When I received my offer to study at the University of Queensland in Australia, I instantly dismissed it. I distinctly recall my flatmate congratulating me with a hug, only for me to say “thank you, but I’m not actually going to go.” My qualms about going stemmed from financial worries to the irrational – although occasionally rational – fear that I was going to spectacularly fail my second-year courses and not be allowed to progress to third year. However, five months later I found myself touching down in Brisbane.
The stages leading up to my departure were stressful. I had important paperwork coming out of my ears. It’s amazing, though, how quickly you forget this stress when you’re sitting on a plane, travelling to the other side of the world. The prospect of 30+ hours of travelling solo was daunting, but in reality it was rather therapeutic. It allowed me time to prepare myself for this exciting solo challenge I was undertaking. I was travelling to the place I would call home for the next six months and, in doing so, further away from my comfort zone.
I had been told on occasion that Australia is like “a sunny Britain”: probably an unfair label for the country, but it does have its truths. Even familiarities such as driving on the left hand side made it feel instantly more like home. Australian’s have a similar sense of humour and nature to us Brits and of course the lack of a language barrier helped significantly in settling in. Moreover, there was a suburb of Brisbane called Kelvingrove, the city centre had a George Square, and the West End was the place to be if you’re a student; it didn’t feel like Glasgow was too far away at all.
Of course it was the differences to Britain that made it a fantastic place to study abroad. I was lucky enough to have guaranteed sun for six months and I had the opportunity to spend my weekends sunbathing on the beaches of the Gold Coast, or exploring the waterfalls and forests of the vast national parks which surround south-east Queensland. Even today, sitting in a flat in rainy Glasgow, it seems too good to have been true.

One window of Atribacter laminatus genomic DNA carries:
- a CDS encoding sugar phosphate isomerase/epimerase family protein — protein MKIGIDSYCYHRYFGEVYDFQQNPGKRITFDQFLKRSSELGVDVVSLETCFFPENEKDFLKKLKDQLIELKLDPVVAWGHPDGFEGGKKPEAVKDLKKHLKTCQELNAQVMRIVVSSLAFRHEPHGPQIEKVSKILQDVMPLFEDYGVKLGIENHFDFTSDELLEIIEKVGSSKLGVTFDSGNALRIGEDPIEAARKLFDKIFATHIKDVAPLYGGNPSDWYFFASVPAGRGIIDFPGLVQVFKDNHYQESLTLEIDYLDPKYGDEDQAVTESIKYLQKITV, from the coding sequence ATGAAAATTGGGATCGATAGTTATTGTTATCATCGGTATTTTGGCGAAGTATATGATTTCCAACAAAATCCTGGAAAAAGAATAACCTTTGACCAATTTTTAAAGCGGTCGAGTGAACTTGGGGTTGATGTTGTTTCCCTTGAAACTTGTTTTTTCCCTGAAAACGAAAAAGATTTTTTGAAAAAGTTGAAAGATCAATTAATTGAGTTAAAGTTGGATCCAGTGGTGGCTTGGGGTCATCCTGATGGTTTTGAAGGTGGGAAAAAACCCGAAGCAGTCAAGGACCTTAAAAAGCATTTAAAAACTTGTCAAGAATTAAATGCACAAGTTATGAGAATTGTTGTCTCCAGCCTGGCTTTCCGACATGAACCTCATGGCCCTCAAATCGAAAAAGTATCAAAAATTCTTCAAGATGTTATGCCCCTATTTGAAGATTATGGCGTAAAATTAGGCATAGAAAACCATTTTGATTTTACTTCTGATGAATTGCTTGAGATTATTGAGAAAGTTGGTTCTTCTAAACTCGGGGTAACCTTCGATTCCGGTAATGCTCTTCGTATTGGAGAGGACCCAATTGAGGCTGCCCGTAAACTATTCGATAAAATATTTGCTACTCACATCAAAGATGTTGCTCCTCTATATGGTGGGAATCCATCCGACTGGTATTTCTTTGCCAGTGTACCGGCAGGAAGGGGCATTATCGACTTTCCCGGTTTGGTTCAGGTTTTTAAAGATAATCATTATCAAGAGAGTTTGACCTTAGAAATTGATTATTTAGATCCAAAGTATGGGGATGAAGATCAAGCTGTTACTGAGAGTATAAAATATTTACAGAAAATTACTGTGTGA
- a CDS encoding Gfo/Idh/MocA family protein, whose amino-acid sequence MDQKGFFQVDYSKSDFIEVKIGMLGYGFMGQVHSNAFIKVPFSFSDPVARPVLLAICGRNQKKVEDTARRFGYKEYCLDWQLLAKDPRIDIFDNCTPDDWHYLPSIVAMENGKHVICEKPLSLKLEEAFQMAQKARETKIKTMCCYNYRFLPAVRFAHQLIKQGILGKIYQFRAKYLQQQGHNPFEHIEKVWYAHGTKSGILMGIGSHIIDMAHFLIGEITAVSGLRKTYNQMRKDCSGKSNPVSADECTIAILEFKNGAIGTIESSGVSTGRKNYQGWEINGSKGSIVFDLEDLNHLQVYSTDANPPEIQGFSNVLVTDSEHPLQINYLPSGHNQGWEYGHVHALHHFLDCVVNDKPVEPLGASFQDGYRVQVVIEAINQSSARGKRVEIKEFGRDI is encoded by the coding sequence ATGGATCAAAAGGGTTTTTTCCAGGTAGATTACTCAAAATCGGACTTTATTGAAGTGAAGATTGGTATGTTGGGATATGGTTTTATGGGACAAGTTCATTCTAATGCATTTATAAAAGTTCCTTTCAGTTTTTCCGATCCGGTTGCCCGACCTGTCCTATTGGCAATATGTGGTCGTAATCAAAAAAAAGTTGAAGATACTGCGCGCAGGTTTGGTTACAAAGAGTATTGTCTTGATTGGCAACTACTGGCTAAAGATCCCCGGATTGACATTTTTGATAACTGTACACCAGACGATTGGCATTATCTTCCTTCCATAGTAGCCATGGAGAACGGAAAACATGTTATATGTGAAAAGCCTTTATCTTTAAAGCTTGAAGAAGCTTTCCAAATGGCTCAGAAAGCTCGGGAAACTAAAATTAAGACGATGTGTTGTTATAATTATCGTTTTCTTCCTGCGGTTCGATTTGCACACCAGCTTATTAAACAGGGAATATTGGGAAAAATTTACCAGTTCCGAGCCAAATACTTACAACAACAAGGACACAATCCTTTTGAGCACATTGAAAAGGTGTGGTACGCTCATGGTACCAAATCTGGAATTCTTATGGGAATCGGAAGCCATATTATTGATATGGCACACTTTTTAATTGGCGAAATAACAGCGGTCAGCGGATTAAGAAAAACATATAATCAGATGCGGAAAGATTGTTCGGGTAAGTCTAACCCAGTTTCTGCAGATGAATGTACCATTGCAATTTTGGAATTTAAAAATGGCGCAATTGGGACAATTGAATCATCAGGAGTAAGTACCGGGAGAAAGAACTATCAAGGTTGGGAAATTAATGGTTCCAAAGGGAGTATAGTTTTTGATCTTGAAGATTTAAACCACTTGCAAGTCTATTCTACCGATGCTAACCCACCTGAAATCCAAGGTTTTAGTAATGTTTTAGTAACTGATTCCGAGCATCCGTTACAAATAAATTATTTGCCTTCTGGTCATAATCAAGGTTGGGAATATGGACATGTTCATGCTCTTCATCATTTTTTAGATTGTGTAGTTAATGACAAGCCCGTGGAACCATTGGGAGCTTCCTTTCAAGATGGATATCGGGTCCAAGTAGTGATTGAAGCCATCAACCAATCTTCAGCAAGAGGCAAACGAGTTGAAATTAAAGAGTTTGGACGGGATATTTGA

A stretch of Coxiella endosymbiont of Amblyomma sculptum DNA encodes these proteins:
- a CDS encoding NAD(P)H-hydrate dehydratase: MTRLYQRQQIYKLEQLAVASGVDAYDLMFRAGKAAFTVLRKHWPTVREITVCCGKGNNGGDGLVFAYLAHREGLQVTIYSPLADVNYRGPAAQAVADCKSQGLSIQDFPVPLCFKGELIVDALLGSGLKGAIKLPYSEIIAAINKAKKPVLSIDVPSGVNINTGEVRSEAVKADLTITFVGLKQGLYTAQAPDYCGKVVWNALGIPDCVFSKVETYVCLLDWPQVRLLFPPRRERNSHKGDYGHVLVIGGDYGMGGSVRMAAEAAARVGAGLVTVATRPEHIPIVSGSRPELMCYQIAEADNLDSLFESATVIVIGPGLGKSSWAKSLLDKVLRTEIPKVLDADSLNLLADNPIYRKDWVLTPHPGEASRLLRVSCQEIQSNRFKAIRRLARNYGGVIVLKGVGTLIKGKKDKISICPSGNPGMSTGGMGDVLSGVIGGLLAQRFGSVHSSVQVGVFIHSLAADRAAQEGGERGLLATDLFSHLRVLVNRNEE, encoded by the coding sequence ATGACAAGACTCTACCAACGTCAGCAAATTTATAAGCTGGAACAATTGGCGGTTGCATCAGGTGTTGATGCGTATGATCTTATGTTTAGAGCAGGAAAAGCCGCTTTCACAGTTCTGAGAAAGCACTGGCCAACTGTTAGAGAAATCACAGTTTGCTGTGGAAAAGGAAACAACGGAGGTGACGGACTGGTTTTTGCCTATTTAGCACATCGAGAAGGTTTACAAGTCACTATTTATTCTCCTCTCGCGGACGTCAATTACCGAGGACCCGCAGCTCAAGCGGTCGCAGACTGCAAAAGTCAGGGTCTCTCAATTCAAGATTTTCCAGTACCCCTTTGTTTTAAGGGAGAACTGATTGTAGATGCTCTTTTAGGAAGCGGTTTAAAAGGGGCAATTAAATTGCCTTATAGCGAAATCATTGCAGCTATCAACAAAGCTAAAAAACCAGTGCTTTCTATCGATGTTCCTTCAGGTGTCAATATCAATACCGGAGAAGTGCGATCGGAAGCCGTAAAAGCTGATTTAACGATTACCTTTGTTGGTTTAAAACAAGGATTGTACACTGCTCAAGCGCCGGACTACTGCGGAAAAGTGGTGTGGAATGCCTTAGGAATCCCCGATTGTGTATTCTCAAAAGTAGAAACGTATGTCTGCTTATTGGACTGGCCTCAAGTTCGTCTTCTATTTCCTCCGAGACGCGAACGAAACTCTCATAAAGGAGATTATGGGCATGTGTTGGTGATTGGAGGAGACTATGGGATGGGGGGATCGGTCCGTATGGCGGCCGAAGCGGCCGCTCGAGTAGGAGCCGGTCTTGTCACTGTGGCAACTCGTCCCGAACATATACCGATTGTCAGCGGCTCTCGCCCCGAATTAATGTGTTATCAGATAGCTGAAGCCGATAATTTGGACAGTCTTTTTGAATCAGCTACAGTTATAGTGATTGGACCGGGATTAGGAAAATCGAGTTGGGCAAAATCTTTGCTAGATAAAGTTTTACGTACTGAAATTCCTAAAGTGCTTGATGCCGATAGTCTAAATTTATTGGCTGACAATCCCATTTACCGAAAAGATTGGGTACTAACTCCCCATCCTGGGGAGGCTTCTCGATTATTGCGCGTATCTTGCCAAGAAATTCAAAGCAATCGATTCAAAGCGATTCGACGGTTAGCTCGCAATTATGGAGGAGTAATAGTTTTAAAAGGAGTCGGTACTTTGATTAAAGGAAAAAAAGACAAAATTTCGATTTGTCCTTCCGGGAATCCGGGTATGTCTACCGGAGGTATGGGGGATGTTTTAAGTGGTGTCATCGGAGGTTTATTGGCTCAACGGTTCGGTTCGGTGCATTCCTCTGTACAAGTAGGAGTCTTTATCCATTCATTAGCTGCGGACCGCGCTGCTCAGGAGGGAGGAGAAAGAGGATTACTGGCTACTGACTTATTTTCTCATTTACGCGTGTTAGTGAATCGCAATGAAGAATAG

One thing is for sure though, Australia is expensive. Especially after, and I’m sorry to mention it, Brexit happened, and the not-so-Great British Pound weakened significantly against the Australian Dollar. Food and clothes were especially pricey compared to home, and it was always rather heartbreaking when you converted what you’d spent into pounds and understood the true cost of something.
When people from home asked if I’d seen any Australian animals, the answer was of course yes. Spiders, cockroaches, geckos, lizards, bats, possums, and kangaroos were all frequent regularities in my Brisbane experience. By the end of my time in Australia it seemed totally normal to find a gecko in my kitchen, to be swooped by a bat outside my house, or to walk past a leering water dragon on the way to university.
When it came to thinking of home, I was lucky to rarely feel homesick. However, there were many, often random, things that I missed: Hellmann’s Mayonnaise, for example. Additionally, when it approached Autumn, I realised that I would be missing Bonfire Night back home. It was only when explaining to a non-British person what this nationwide celebration was and why we celebrated it, that I suddenly realised what a strange tradition it actually is. “That is so British,” my Australian friend said to me. Whatever that was supposed to mean, I took it as some sort of compliment.
Without sounding cliché, being able to call Brisbane my home for six months was fantastic. I even had the opportunity to travel to Fiji and New Zealand in the process, and of course met some incredible people along the way. If I could relive it again, minus the sunburn and insect bites, I would do it in a heartbeat.
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